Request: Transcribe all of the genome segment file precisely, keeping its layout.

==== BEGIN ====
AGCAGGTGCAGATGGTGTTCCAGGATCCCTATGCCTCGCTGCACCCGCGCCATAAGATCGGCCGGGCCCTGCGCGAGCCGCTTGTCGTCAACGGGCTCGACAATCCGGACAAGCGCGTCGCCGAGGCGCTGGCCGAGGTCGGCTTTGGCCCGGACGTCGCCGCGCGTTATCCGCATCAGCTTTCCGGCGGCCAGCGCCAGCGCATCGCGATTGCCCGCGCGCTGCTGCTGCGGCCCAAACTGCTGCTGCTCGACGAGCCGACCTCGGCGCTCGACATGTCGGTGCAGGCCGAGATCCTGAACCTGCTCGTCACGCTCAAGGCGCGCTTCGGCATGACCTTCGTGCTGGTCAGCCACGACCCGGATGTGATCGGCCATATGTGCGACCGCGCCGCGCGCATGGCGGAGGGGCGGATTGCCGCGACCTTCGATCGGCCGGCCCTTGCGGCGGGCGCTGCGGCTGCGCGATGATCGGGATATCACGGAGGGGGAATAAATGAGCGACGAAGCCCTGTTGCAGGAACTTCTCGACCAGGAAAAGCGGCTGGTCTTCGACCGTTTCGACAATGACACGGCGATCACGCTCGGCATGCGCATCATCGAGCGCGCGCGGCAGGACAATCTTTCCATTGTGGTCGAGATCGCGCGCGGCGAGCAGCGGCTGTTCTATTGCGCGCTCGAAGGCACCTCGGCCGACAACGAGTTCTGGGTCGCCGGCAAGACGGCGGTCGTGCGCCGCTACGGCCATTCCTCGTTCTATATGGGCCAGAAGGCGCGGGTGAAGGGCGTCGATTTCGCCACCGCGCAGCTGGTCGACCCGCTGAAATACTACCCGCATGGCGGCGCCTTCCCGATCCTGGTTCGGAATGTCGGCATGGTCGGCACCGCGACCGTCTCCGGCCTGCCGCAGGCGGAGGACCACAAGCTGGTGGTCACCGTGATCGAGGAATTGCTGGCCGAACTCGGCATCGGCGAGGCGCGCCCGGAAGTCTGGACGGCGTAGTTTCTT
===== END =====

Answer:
AGCAGGTGCAGATGGTGTTCCAGGATCCCTATGCCTCGCTGCACCCGCGCCATAAGATCGGCCGGGCCCTGCGCGAGCCGCTTGTCGTCAACGGGCTCGACAATCCGGACAAGCGCGTCGCCGAGGCGCTGGCCGAGGTCGGCTTTGGCCCGGACGTCGCCGCGCGTTATCCGCATCAGCTTTCCGGCGGCCAGCGCCAGCGCATCGCGATTGCCCGCGCGCTGCTGCTGCGGCCCAAACTGCTGCTGCTCGACGAGCCGACCTCGGCGCTCGACATGTCGGTGCAGGCCGAGATCCTGAACCTGCTCGTCACGCTCAAGGCGCGCTTCGGCATGACCTTCGTGCTGGTCAGCCACGACCCGGATGTGATCGGCCATATGTGCGACCGCGCCGCGCGCATGGCGGAGGGGCGGATTGCCGCGACCTTCGATCGGCCGGCCCTTGCGGCGGGCGCTGCGGCTGCGCGATGATCGGGATATCACGGAGGGGGAATAAATGAGCGACGAAGCCCTGTTGCAGGAACTTCTCGACCAGGAAAAGCGGCTGGTCTTCGACCGTTTCGACAATGACACGGCGATCACGCTCGGCATGCGCATCATCGAGCGCGCGCGGCAGGACAATCTTTCCATTGTGGTCGAGATCGCGCGCGGCGAGCAGCGGCTGTTCTATTGCGCGCTCGAAGGCACCTCGGCCGACAACGAGTTCTGGGTCGCCGGCAAGACGGCGGTCGTGCGCCGCTACGGCCATTCCTCGTTCTATATGGGCCAGAAGGCGCGGGTGAAGGGCGTCGATTTCGCCACCGCGCAGCTGGTCGACCCGCTGAAATACTACCCGCATGGCGGCGCCTTCCCGATCCTGGTTCGGAATGTCGGCATGGTCGGCACCGCGACCGTCTCCGGCCTGCCGCAGGCGGAGGACCACAAGCTGGTGGTCACCGTGATCGAGGAATTGCTGGCCGAACTCGGCATCGGCGAGGCGCGCCCGGAAGTCTGGACGGCGTAGTTTCTT